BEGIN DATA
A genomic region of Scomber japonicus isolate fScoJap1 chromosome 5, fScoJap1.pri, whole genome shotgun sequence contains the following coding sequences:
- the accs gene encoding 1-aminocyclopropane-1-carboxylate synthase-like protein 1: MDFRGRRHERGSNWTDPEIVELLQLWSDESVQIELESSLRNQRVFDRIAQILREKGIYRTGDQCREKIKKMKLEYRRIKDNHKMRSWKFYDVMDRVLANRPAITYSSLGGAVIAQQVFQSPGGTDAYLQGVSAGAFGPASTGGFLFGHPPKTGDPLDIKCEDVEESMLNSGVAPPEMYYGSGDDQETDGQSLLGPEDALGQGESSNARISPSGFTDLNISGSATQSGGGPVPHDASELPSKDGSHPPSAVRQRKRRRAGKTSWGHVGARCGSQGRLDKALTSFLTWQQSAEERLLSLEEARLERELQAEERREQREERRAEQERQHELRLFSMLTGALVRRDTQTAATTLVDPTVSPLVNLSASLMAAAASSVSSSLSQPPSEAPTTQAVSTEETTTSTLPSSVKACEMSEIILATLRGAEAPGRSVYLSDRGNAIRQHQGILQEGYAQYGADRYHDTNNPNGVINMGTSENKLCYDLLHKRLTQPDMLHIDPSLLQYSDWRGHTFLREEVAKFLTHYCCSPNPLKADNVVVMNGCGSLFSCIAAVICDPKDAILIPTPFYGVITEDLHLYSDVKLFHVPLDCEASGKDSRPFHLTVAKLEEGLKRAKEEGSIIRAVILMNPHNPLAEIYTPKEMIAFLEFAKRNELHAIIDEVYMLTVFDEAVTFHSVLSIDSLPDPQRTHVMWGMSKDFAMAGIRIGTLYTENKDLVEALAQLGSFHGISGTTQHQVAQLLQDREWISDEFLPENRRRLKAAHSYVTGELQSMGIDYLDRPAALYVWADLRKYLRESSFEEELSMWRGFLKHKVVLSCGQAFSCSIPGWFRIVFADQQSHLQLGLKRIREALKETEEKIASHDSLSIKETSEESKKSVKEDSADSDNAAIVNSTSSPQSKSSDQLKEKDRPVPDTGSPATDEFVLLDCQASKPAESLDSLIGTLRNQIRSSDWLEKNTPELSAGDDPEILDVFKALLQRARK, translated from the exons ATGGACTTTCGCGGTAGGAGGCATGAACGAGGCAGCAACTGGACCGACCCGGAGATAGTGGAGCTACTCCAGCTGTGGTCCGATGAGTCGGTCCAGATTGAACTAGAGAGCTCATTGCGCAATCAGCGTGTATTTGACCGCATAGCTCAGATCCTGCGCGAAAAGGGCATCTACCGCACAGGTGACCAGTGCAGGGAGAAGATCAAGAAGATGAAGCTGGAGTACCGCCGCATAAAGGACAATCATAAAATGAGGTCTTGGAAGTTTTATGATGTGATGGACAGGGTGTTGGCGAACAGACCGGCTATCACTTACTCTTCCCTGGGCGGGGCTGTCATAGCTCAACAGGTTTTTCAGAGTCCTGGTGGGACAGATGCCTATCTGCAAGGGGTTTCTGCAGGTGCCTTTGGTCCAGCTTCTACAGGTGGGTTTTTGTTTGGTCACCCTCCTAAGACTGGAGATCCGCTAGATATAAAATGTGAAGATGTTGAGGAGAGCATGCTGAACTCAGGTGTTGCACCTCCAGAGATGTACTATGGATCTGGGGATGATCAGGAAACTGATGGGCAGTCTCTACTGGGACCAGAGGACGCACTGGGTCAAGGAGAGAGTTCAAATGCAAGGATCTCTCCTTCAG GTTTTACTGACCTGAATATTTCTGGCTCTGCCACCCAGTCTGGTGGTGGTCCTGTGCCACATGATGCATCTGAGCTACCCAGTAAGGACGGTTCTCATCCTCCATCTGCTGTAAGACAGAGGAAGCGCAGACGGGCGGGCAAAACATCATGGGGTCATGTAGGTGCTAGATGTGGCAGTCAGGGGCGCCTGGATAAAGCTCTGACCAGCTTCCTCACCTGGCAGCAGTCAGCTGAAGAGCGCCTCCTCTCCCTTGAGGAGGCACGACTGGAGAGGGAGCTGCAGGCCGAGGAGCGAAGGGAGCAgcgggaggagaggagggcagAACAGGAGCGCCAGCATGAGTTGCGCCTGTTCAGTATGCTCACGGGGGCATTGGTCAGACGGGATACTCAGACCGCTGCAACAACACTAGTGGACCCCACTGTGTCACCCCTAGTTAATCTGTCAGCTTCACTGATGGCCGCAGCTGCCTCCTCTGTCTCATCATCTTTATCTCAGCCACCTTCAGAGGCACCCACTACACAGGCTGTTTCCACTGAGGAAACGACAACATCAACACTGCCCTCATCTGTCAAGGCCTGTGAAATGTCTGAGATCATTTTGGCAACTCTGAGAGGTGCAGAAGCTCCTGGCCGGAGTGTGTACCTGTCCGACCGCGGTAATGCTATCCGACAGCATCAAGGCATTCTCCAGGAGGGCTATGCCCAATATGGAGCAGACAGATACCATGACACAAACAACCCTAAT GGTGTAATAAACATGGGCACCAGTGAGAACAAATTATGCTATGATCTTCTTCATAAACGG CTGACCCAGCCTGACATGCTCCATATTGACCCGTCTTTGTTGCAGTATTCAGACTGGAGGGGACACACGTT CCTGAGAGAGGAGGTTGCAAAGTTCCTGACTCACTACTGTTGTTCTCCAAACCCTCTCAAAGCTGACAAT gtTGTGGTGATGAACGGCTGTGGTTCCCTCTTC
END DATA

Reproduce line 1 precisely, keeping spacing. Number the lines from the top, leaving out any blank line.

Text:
A genomic region of Scomber japonicus isolate fScoJap1 chromosome 5, fScoJap1.pri, whole genome shotgun sequence contains the following coding sequences: